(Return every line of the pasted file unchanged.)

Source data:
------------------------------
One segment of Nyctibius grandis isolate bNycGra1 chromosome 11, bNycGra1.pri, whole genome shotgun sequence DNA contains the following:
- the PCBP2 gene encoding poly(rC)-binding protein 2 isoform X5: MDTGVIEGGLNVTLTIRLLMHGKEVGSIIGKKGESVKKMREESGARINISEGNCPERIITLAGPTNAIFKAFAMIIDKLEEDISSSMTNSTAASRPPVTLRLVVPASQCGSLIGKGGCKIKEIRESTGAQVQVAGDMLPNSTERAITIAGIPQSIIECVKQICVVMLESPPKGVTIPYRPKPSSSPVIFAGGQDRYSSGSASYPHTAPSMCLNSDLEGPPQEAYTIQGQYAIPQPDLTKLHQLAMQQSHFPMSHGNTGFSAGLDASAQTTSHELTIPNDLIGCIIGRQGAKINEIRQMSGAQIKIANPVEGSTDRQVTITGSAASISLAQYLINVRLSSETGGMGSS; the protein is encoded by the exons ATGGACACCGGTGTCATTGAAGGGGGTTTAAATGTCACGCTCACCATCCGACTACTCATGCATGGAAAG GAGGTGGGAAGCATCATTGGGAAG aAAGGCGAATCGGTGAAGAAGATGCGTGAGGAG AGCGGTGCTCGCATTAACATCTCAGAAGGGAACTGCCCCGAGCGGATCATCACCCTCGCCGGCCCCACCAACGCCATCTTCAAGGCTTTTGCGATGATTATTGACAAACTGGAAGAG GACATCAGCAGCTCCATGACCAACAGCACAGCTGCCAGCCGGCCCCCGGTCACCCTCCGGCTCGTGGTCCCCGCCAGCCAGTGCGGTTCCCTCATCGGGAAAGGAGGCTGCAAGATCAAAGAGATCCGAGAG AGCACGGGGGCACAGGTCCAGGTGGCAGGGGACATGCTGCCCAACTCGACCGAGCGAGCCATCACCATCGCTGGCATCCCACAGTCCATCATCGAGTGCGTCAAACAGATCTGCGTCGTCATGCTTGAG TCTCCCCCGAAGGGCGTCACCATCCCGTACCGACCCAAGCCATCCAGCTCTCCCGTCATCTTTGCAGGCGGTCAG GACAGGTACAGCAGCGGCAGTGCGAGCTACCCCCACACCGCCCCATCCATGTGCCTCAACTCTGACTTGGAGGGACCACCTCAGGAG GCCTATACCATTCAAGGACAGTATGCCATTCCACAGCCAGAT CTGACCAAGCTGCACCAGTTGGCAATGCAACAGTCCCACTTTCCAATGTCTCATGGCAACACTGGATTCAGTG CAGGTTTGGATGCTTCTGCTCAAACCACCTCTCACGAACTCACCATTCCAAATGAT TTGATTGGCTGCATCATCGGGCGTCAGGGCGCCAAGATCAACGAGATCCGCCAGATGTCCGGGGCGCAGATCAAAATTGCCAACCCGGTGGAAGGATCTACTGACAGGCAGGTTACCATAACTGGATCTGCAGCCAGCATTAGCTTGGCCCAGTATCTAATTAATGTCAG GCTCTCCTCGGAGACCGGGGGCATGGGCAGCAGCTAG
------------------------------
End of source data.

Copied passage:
One segment of Nyctibius grandis isolate bNycGra1 chromosome 11, bNycGra1.pri, whole genome shotgun sequence DNA contains the following:
- the PCBP2 gene encoding poly(rC)-binding protein 2 isoform X5: MDTGVIEGGLNVTLTIRLLMHGKEVGSIIGKKGESVKKMREESGARINISEGNCPERIITLAGPTNAIFKAFAMIIDKLEEDISSSMTNSTAASRPPVTLRLVVPASQCGSLIGKGGCKIKEIRESTGAQVQVAGDMLPNSTERAITIAGIPQSIIECVKQICVVMLESPPKGVTIPYRPKPSSSPVIFAGGQDRYSSGSASYPHTAPSMCLNSDLEGPPQEAYTIQGQYAIPQPDLTKLHQLAMQQSHFPMSHGNTGFSAGLDASAQTTSHELTIPNDLIGCIIGRQGAKINEIRQMSGAQIKIANPVEGSTDRQVTITGSAASISLAQYLINVRLSSETGGMGSS; the protein is encoded by the exons ATGGACACCGGTGTCATTGAAGGGGGTTTAAATGTCACGCTCACCATCCGACTACTCATGCATGGAAAG GAGGTGGGAAGCATCATTGGGAAG aAAGGCGAATCGGTGAAGAAGATGCGTGAGGAG AGCGGTGCTCGCATTAACATCTCAGAAGGGAACTGCCCCGAGCGGATCATCACCCTCGCCGGCCCCACCAACGCCATCTTCAAGGCTTTTGCGATGATTATTGACAAACTGGAAGAG GACATCAGCAGCTCCATGACCAACAGCACAGCTGCCAGCCGGCCCCCGGTCACCCTCCGGCTCGTGGTCCCCGCCAGCCAGTGCGGTTCCCTCATCGGGAAAGGAGGCTGCAAGATCAAAGAGATCCGAGAG AGCACGGGGGCACAGGTCCAGGTGGCAGGGGACATGCTGCCCAACTCGACCGAGCGAGCCATCACCATCGCTGGCATCCCACAGTCCATCATCGAGTGCGTCAAACAGATCTGCGTCGTCATGCTTGAG TCTCCCCCGAAGGGCGTCACCATCCCGTACCGACCCAAGCCATCCAGCTCTCCCGTCATCTTTGCAGGCGGTCAG GACAGGTACAGCAGCGGCAGTGCGAGCTACCCCCACACCGCCCCATCCATGTGCCTCAACTCTGACTTGGAGGGACCACCTCAGGAG GCCTATACCATTCAAGGACAGTATGCCATTCCACAGCCAGAT CTGACCAAGCTGCACCAGTTGGCAATGCAACAGTCCCACTTTCCAATGTCTCATGGCAACACTGGATTCAGTG CAGGTTTGGATGCTTCTGCTCAAACCACCTCTCACGAACTCACCATTCCAAATGAT TTGATTGGCTGCATCATCGGGCGTCAGGGCGCCAAGATCAACGAGATCCGCCAGATGTCCGGGGCGCAGATCAAAATTGCCAACCCGGTGGAAGGATCTACTGACAGGCAGGTTACCATAACTGGATCTGCAGCCAGCATTAGCTTGGCCCAGTATCTAATTAATGTCAG GCTCTCCTCGGAGACCGGGGGCATGGGCAGCAGCTAG